WWR: Africa-Americans and HIV, The Psychology of HIV/AIDS, and Blood Transfusions

By Jane Coaston | February 8, 2013

Tennis champion Arthur Ashe with his family in 1992. The first African-American man to win Wimbledon, he was infected with HIV during surgery in 1993.

Sports Illustrated

This week, we’re learning about National Black HIV/AIDS Awareness Day, the psychological needs of children with HIV, and how men living with HIV can have HIV-negative children.

EGPAF – “National Black HIV/AIDS Awareness Day – Remember and Reflect” Thursday, February 7 was National Black HIV/AIDS Awareness Day, a day intended to focus on the effects of HIV/AIDS on the Black community. African Americans make up less than 15 percent of the population, but over 43 percent of all new HIV cases. In this blog, the author shares information on National Black HIV/AIDS Awareness Day, including links to further reading and resources.             

San Francisco Chronicle“How Men with HIV Can Safely Become Dads” Because of the dangers of infecting partners and the possibility of mother-to-child transmission of HIV, men living with HIV have long been discouraged from having children. But a program in San Francisco – the San Francisco General Hospital's Ward 86 HIV/AIDS clinic – is using the latest research in HIV transmission to help heterosexual couples have HIV-negative, healthy babies.

EGPAF– “Putting Children’s Psychology First” When the HIV epidemic first began to affect children, the focus of researchers was on keeping them alive, not on their psychological or emotional needs. But as treatments have improved and life spans extended, children and young people living with HIV are experiencing unforeseen challenges to their physical and emotional wellbeing. In this interview, psychiatrist Sharon Nichols, PhD talks about how HIV can affect brain development and what children living with HIV need from mental health professionals.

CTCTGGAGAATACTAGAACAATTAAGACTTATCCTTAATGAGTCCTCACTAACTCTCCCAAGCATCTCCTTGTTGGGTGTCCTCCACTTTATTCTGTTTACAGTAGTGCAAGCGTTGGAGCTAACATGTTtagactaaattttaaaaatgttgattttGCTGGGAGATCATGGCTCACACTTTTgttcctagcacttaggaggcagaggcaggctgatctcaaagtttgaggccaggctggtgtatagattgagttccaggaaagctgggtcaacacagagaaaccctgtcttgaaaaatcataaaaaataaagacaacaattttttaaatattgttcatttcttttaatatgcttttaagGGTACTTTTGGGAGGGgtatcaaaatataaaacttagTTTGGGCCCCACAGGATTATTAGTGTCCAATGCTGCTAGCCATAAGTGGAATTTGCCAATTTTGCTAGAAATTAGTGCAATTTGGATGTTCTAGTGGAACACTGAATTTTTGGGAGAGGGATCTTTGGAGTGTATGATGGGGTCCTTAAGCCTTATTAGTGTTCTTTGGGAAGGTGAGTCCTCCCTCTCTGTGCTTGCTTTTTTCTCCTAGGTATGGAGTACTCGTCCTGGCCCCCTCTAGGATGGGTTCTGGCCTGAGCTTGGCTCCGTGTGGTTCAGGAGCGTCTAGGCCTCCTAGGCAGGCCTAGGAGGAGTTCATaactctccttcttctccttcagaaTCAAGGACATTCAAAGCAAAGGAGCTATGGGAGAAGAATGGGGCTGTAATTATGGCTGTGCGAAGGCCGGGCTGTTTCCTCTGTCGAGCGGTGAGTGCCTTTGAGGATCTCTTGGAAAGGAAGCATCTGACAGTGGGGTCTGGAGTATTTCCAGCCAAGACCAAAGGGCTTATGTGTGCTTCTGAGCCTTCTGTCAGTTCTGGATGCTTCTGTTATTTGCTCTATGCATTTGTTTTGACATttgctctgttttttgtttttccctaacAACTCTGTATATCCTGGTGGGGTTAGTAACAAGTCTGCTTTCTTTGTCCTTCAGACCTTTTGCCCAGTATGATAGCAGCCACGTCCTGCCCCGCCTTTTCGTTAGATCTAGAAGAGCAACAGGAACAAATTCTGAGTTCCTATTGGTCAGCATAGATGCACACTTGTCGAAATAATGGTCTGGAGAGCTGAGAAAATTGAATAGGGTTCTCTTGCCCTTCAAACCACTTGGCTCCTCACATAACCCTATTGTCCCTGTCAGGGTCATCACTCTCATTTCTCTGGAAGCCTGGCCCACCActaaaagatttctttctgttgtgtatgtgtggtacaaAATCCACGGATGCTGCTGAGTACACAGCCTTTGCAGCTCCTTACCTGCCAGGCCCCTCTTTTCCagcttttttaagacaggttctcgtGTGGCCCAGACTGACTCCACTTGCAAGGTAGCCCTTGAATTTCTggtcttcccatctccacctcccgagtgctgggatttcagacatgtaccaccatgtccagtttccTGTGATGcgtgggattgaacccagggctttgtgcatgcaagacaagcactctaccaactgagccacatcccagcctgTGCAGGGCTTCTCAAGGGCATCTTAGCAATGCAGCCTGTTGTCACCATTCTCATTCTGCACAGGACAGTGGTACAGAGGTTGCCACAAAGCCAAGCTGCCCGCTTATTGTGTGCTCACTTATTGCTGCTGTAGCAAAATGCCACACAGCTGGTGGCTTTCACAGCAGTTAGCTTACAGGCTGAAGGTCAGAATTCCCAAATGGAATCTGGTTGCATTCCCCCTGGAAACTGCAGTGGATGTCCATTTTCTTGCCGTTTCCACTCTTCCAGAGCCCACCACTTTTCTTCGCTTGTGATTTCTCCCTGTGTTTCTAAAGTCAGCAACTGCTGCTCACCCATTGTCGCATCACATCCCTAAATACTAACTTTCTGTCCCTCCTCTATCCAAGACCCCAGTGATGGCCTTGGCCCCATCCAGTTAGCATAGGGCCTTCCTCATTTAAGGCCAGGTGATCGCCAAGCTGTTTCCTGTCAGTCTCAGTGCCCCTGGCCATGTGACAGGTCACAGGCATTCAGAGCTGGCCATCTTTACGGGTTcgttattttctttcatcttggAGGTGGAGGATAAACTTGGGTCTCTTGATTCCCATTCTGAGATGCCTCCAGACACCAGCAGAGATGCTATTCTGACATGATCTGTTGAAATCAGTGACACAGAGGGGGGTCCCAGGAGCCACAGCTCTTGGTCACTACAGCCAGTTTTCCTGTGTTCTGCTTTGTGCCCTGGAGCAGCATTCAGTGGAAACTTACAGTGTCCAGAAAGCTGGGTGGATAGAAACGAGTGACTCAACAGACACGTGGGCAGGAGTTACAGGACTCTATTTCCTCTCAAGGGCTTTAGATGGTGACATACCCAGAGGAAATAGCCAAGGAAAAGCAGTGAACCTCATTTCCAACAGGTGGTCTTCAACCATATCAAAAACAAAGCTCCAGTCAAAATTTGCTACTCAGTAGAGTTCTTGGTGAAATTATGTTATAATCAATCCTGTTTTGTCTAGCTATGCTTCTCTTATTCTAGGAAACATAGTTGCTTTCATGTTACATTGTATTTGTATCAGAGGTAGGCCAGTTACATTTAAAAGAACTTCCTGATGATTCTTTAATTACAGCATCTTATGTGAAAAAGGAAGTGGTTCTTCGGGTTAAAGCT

EGPAF – “Black History Month – An Advocate Since Birth” Hydeia Broadbent was born with HIV, and has spent her life sharing her story and educating others about HIV/AIDS and the needs of children and young people living with HIV. In this interview, she shares her inspirations, lessons learned, and her thoughts on how activists can stem the tide of the HIV epidemic.

Gawker“Can Blood Transfusions Cure HIV?” Though the AIDS crisis began over thirty years ago, one of the biggest challenges of people working to eliminate HIV is educating the public about the virus and how it attacks the immune system. In this article from a series that brings reader questions to scientists and researchers, doctors explain how HIV affects not only blood, but tissues and organs as well.

Jane Coaston is Media Relations Coordinator for the Foundation, based in Washington, D.C.